FIG. 4 is a simplified diagram illustrating a snap shot of a laser beam being aligned to irradiate at an edge spot of back surface region during a laser separation process according to an embodiment of the present invention. This diagram is merely an example, which should not unduly limit the scope of the claims herein. One of ordinary skill in the art would recognize many variations, alternatives, and modifications. As shown, laser beam 400 is aligned to irradiate at an edge spot 401 on the back surface region 210 of the optically transparent substrate 200 in a direction substantially perpendicular to the back surface region. In one embodiment, the laser beam can be generated from a high power laser source characterized by a Q-switched mode-locking mechanism to output a laser beam with a wavelength in a range of about 500 nm to about 1200 nm. In particular, a solid state laser source based on Nd3+ ingredient is used. The laser source is a pulsed laser source with a pulse length varying from nanoseconds to milliseconds and a tunable pulse duration from microseconds to milliseconds. For example, a Nd:YAG pulsed laser source is used. In another example, a pulsed fiber laser is used. In another embodiment, the laser flux used is operably controlled to have a homogenous top-hat beam intensity profile to provide desired uniform intensity within a beam spot size of about 3 mm or bigger (if beam expander can be used). For example, the energy density of as high as 50 W/cm2 within the spot size can be provided. The aligned laser beam 403 penetrates through the substrate 200 and reaches a portion 404 of the edge region to irradiate the thin film material formed immediately above the portion on the front surface region. Of course, there can be other variations, alternatives, and modifications. The laser source may not be limited to specific type provided that proper power density, beam profile, pulse characteristics, and scanning mechanism are available depending on the type of material to be separated.

Referring to FIG. 4 again, a top view of back surface region 210 is also schematically given. As shown, a stop band layer 230 is added to cover the back surface region 210 except an exclusion area 215 along a periphery of the back surface region. The stop band layer 230 can be a sheet material that is opaque to the laser beam 400 which can only pass through the substrate within the exclusion area. The stop band layer does not have to be in contact with the back surface region. In one embodiment, the edge exclusion area 215 can be one or more edge sections associated with a shape of the substrate 200. In another embodiment, the exclusion area comprises a width 216 through a whole length of the periphery of the back surface region 210. For example, the width 216 can be 0.5 cm to 1 cm and more depending on applications. The laser beam 400 now is seen as the spot 401 located at a position within the exclusion area 215. In one embodiment, the laser spot size can be smaller than the width 216 of the exclusion area 215 so that the whole laser beam 400 can pass through the substrate. In another embodiment, the laser spot size can be bigger than the width 216 so that the laser beam 400 is partially blocked and partially passed.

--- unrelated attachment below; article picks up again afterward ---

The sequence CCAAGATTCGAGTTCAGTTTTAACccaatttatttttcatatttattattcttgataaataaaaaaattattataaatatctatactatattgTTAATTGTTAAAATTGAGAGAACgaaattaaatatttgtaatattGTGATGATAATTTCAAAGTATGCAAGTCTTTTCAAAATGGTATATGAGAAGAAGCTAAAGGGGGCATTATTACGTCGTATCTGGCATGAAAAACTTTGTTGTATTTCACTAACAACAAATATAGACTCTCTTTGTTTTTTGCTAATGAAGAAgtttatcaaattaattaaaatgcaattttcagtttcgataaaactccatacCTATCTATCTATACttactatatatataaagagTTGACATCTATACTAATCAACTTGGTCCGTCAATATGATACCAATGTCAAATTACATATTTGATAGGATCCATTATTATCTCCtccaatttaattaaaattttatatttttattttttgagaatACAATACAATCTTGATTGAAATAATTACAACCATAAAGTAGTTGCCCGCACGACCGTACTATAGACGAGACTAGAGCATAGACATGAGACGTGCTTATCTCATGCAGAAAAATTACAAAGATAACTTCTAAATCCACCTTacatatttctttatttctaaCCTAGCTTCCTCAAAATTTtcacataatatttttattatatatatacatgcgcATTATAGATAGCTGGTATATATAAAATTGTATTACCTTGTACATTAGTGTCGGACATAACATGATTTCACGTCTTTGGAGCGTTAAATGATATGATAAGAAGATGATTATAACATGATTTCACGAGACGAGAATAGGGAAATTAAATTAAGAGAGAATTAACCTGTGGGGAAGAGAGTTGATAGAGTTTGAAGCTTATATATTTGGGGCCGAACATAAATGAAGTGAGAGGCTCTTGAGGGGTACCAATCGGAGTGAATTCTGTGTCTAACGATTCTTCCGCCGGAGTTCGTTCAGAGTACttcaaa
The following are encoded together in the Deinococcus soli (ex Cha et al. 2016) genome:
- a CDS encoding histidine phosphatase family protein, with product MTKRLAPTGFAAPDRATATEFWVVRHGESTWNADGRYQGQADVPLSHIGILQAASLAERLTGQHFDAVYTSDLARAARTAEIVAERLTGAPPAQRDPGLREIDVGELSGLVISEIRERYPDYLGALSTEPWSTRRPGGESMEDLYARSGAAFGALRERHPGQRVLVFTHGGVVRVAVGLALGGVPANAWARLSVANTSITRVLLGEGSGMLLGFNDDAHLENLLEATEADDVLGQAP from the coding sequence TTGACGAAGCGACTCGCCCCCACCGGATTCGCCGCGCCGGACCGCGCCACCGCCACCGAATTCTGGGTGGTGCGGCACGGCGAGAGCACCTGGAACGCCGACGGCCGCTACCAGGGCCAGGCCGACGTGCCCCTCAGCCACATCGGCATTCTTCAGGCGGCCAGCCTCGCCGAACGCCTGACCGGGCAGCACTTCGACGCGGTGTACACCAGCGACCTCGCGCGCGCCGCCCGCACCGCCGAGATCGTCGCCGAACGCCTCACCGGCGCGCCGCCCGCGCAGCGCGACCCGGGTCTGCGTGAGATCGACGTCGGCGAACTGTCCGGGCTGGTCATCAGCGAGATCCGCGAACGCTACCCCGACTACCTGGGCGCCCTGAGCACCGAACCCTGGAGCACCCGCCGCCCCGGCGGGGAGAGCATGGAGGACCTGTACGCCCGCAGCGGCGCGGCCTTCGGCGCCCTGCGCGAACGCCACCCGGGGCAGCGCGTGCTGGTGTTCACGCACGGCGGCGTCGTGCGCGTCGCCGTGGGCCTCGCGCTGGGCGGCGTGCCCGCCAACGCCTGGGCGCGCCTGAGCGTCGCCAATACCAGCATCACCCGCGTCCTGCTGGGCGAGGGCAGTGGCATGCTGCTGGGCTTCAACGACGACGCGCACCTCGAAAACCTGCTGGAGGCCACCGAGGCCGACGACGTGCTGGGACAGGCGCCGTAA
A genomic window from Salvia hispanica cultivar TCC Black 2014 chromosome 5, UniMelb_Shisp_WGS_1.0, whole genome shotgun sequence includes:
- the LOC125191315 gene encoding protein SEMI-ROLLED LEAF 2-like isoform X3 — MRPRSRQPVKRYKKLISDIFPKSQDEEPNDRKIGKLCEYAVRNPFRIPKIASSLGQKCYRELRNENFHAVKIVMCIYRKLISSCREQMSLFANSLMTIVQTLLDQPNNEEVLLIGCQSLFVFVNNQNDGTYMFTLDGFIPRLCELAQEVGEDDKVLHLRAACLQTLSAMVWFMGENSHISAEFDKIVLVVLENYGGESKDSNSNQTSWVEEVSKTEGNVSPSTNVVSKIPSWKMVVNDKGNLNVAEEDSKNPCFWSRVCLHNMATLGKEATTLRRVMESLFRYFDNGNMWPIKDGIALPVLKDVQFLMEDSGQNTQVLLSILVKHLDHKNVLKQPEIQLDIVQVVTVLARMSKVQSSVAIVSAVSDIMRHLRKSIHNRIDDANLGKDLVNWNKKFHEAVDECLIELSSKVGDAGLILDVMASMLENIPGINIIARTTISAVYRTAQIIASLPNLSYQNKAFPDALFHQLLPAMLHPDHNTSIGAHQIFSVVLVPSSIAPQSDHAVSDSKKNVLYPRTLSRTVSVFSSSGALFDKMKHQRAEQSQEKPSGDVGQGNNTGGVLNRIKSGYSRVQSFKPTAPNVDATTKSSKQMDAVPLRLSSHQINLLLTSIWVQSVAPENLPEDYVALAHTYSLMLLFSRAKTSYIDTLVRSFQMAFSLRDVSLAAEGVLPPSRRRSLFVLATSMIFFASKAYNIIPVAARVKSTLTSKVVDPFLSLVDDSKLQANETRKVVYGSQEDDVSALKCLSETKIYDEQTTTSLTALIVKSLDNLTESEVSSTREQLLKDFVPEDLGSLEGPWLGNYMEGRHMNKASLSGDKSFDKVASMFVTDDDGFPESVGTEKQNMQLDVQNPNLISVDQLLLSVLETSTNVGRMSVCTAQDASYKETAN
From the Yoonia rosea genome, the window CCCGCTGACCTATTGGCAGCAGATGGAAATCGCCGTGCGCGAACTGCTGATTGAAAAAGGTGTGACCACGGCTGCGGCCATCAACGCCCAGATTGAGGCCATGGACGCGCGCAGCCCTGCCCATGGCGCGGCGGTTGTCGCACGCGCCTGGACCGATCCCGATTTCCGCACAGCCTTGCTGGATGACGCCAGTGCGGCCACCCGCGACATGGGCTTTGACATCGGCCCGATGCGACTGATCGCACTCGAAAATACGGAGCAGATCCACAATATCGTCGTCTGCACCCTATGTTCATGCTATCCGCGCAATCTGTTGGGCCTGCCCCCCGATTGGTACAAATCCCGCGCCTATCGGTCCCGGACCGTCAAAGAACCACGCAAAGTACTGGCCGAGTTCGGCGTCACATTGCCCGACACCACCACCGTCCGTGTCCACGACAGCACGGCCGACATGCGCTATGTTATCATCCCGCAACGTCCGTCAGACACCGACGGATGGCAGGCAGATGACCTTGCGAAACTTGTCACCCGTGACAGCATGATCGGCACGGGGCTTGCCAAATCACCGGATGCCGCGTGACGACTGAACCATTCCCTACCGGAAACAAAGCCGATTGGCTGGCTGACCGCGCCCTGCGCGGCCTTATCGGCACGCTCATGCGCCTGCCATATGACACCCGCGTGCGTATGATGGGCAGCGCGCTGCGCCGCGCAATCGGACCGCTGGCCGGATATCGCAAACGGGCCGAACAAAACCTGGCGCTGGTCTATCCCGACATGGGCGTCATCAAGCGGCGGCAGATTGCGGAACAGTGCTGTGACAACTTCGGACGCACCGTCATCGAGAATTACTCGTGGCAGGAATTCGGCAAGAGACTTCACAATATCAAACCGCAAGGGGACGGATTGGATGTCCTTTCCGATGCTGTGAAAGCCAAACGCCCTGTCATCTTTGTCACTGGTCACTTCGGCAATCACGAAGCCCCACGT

At Process 116 the method 100 includes subjecting the conductive layer overlying the first portion to the laser beam to separate an edge portion of the thin film structure from the first portion of the edge region. First of all, as shown in FIG. 4, the laser beam 400 is irradiated at spot 401 substantially vertically from the back surface region. Then the beam 403 then reaches a first portion 404 of the edge region (e.g., region 225 in the front surface region 220 seen in FIG. 2) that is opposed to the edge spot 401. A conductive layer, for example, the layer 305 as seen in FIG. 3, of the thin film device 300 is a first layer formed immediate above front surface region 220. Thus, a portion of the conductive layer directly above first portion 404 of the edge region is subjected to the laser beam irradiation. In one embodiment, the conductive layer is characterized by a strong absorbance band corresponding to the laser wavelengths ranging from 500 nm to 1200 nm. Therefore, the conductive layer within the first portion 404 is subjected to absorbing light energy from the laser beam 403.

At least partially, the absorbed energy is transformed into latent heat of sublimation of a portion of conductive layer. Within a time of laser pulse length from 10 ns and more, the heat induced by the high power density pulsed laser (as high as about 50 W/cm2) can be sufficient high to make a portion of conductive layer sublimated. The sublimated portion of conductive layer then rapid expands its volume and generate a highly directional mechanical force in parallel to the aligned laser beam to break apart film material directly above the portion of the conductive layer. Therefore, the whole thickness of the thin film materials within the irradiated beam spot is selectively removed or blown away from the first portion 404 of the edge region in such a laser separation process. Because laser pulse lengths are very short and the beam profile is tuned to a top-hat shape, materials beyond the beam spot absorbs very little heat. The laser separation process to selectively remove a portion of thin film materials can be controlled to form an cross-sectional region with high edge precision. For example, as shown in FIG. 4, a column of thin film device materials 405 is removed from the first portion 404 of the edge region. In addition, depending on the optical property of the thin film materials used for the thin film photovoltaic device, the laser wavelength, power flux and beam spot size can be adjusted accordingly for a desired laser separation result. The embodiments of the present invention may not limit a specific type of laser source to generate the laser with the above characteristics, provided that proper power density, beam profile, pulse characteristics, and scanning mechanism are available depending on the type of material to be separated.